Also I think there will be an anti-dynasty vote, Americans wont like the idea of another Bush/Clinton again in the white house, so if the Republicans avoid picking Bush and let the democrats pick Clinton, that will help them, Scott Walker looks like their best bet.

    Both the Tories in the UK and Republicans are the natural part of government respectively in the US and the UK and are only put out of power when the left have a charismatic front man (e.g. JFK, Clinton, Obama, or Blair over here).
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    (Original post by Reluire)
    The BBC are calling him the 'darling of the Tea Party', so yeah, I suspect he's pretty right-wing. Hopefully he's nothing like Rick Santorum or any of the other relatively successful far right-wing Republicans we've seen in the past.

    Hilary Clinton will probably be the front runner for the Democrats, but it's less certain for the Republicans. Jeb Bush perhaps?
    Clinton has a lot hanging around her neck, a lot of scandals and she may have some health issues. I'd be interested to see if there could be an insurgent candidate among the democrats.

    My money is on Jeb Bush or Rubio right now. Chris Christie gets mentioned a lot but Romney tried to vet him for VP and a lot of dodgy things came out. I don't think the man could survive a presidential campaign once he gets put under scrutiny.
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    Ted Cruz....

    No abortions (including rape of course, I imagine like others of his he believes if a woman is truly raped she cannot get pregnant (Todd Akin)).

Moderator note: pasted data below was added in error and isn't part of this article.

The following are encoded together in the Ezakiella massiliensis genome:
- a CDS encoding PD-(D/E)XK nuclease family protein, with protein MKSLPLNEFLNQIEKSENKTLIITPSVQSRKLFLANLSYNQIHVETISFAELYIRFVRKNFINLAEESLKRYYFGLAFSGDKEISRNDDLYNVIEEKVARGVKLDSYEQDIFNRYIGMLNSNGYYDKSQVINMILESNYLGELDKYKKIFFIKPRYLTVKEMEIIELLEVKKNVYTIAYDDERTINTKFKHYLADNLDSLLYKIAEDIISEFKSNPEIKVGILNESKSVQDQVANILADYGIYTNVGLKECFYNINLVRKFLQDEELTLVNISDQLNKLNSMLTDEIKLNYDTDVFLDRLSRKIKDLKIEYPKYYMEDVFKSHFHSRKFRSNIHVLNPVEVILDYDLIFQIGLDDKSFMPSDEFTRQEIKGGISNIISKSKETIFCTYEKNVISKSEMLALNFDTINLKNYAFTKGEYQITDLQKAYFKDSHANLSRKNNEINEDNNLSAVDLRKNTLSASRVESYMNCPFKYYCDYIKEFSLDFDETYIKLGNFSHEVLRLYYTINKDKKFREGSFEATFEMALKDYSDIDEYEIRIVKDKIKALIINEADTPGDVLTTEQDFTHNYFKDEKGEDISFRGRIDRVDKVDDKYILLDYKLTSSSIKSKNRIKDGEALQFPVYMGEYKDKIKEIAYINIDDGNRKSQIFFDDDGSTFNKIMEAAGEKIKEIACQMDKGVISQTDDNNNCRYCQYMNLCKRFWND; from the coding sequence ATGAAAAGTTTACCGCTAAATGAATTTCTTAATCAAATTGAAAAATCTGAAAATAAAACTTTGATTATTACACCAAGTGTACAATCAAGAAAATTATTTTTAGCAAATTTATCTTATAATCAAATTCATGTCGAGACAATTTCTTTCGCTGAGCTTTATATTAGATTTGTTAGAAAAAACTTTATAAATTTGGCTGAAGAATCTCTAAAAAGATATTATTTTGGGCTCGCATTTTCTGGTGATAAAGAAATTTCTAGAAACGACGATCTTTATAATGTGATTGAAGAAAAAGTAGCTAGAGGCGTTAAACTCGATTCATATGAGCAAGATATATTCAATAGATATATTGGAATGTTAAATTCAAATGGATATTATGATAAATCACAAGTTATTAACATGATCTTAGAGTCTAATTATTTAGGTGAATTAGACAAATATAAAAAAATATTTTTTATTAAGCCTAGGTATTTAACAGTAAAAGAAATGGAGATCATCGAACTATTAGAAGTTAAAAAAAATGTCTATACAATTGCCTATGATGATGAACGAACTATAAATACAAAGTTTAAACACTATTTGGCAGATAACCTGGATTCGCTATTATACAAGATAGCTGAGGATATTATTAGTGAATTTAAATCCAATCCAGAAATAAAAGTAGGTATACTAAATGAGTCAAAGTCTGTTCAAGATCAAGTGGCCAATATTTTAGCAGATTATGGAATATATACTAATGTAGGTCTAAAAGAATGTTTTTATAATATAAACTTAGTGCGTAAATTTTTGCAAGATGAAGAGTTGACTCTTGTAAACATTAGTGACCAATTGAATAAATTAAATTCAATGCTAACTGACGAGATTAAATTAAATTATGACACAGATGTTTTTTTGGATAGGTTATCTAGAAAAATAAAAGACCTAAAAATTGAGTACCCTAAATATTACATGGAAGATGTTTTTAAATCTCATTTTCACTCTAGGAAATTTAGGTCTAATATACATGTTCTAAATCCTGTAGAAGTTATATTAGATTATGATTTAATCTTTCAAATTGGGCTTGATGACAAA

No gay marriage of course, though not making it illegal yet surprisingly.

    Contraception will mostly be out, condoms still in but basically any pills he brands as "causing abortions of babies" regardless of their mechanism.

    Scrap Obama's health stuff (albeit it's not popular with all anyway), seems to dislikes cheap healthcare options despite his own healthcare only coming from his wife's job.

    Scrap the IRS....not quite sure what he intends to do in its place...

    Voted against legislation for more funding and government bodies to investigate violent crimes against women, maybe a partners right to keep his wife like an animal, sounds teaparty.

    Wants to "secure our borders"...despite being the son of a Cuban immigrant and...being born in Canada (had to give up citizenship to run)

    So basically...the first of your usual handful of Republican crazies/Christian nutters steps forward. More he says sooner he'll go, I'd imagine if he does gain ground someone will film undercover comments about wanting to kill homosexuals or something.
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    (Original post by joey11223)
    Ted Cruz....

    No abortions (including rape of course, I imagine like others of his he believes if a woman is truly raped she cannot get pregnant (Todd Akin)).

    No gay marriage of course, though not making it illegal yet surprisingly.

    Contraception will mostly be out, condoms still in but basically any pills he brands as "causing abortions of babies" regardless of their mechanism.

    Scrap Obama's health stuff (albeit it's not popular with all anyway), seems to dislikes cheap healthcare options despite his own healthcare only coming from his wife's job.

    Scrap the IRS....not quite sure what he intends to do in its place...

    Voted against legislation for more funding and government bodies to investigate violent crimes against women, maybe a partners right to keep his wife like an animal, sounds teaparty.

    Wants to "secure our borders"...despite being the son of a Cuban immigrant and...being born in Canada (had to give up citizenship to run)

    So basically...the first of your usual handful of Republican crazies/Christian nutters steps forward. More he says sooner he'll go, I'd imagine if he does gain ground someone will film undercover comments about wanting to kill homosexuals or something.